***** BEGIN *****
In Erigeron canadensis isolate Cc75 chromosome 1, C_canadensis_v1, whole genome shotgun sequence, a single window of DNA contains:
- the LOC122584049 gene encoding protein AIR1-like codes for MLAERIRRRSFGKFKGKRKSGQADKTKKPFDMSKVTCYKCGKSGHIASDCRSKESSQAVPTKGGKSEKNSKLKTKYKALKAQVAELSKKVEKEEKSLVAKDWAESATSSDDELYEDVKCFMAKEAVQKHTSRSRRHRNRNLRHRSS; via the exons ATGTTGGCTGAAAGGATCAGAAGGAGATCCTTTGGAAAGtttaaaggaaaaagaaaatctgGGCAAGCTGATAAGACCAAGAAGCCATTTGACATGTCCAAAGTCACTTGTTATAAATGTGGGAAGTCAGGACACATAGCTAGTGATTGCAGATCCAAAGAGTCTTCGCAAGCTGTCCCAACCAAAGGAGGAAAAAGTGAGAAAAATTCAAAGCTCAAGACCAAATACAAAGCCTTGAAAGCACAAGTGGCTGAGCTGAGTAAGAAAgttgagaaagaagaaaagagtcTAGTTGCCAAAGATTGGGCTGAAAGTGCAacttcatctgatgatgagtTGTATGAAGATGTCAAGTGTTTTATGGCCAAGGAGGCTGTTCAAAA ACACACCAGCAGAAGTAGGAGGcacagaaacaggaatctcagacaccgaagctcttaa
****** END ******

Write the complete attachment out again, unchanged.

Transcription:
In Erigeron canadensis isolate Cc75 chromosome 1, C_canadensis_v1, whole genome shotgun sequence, a single window of DNA contains:
- the LOC122584049 gene encoding protein AIR1-like codes for MLAERIRRRSFGKFKGKRKSGQADKTKKPFDMSKVTCYKCGKSGHIASDCRSKESSQAVPTKGGKSEKNSKLKTKYKALKAQVAELSKKVEKEEKSLVAKDWAESATSSDDELYEDVKCFMAKEAVQKHTSRSRRHRNRNLRHRSS; via the exons ATGTTGGCTGAAAGGATCAGAAGGAGATCCTTTGGAAAGtttaaaggaaaaagaaaatctgGGCAAGCTGATAAGACCAAGAAGCCATTTGACATGTCCAAAGTCACTTGTTATAAATGTGGGAAGTCAGGACACATAGCTAGTGATTGCAGATCCAAAGAGTCTTCGCAAGCTGTCCCAACCAAAGGAGGAAAAAGTGAGAAAAATTCAAAGCTCAAGACCAAATACAAAGCCTTGAAAGCACAAGTGGCTGAGCTGAGTAAGAAAgttgagaaagaagaaaagagtcTAGTTGCCAAAGATTGGGCTGAAAGTGCAacttcatctgatgatgagtTGTATGAAGATGTCAAGTGTTTTATGGCCAAGGAGGCTGTTCAAAA ACACACCAGCAGAAGTAGGAGGcacagaaacaggaatctcagacaccgaagctcttaa